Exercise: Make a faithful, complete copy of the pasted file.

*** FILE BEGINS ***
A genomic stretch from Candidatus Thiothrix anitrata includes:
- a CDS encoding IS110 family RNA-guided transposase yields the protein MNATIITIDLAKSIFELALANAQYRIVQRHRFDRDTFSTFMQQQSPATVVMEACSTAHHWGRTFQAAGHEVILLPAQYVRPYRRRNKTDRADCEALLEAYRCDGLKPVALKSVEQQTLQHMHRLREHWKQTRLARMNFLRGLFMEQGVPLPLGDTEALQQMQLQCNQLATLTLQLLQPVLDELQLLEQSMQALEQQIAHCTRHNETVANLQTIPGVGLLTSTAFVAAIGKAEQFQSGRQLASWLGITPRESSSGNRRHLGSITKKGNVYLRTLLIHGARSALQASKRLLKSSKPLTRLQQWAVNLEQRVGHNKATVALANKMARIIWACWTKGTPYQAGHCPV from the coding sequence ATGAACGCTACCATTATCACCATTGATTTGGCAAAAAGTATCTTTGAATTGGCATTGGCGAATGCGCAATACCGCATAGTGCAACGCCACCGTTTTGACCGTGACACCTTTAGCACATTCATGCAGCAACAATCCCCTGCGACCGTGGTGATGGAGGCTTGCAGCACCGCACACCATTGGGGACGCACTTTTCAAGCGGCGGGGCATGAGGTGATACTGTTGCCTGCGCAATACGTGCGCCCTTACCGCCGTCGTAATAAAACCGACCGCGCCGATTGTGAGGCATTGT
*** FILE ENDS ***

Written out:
A genomic stretch from Candidatus Thiothrix anitrata includes:
- a CDS encoding IS110 family RNA-guided transposase yields the protein MNATIITIDLAKSIFELALANAQYRIVQRHRFDRDTFSTFMQQQSPATVVMEACSTAHHWGRTFQAAGHEVILLPAQYVRPYRRRNKTDRADCEALLEAYRCDGLKPVALKSVEQQTLQHMHRLREHWKQTRLARMNFLRGLFMEQGVPLPLGDTEALQQMQLQCNQLATLTLQLLQPVLDELQLLEQSMQALEQQIAHCTRHNETVANLQTIPGVGLLTSTAFVAAIGKAEQFQSGRQLASWLGITPRESSSGNRRHLGSITKKGNVYLRTLLIHGARSALQASKRLLKSSKPLTRLQQWAVNLEQRVGHNKATVALANKMARIIWACWTKGTPYQAGHCPV from the coding sequence ATGAACGCTACCATTATCACCATTGATTTGGCAAAAAGTATCTTTGAATTGGCATTGGCGAATGCGCAATACCGCATAGTGCAACGCCACCGTTTTGACCGTGACACCTTTAGCACATTCATGCAGCAACAATCCCCTGCGACCGTGGTGATGGAGGCTTGCAGCACCGCACACCATTGGGGACGCACTTTTCAAGCGGCGGGGCATGAGGTGATACTGTTGCCTGCGCAATACGTGCGCCCTTACCGCCGTCGTAATAAAACCGACCGCGCCGATTGTGAGGCATTGT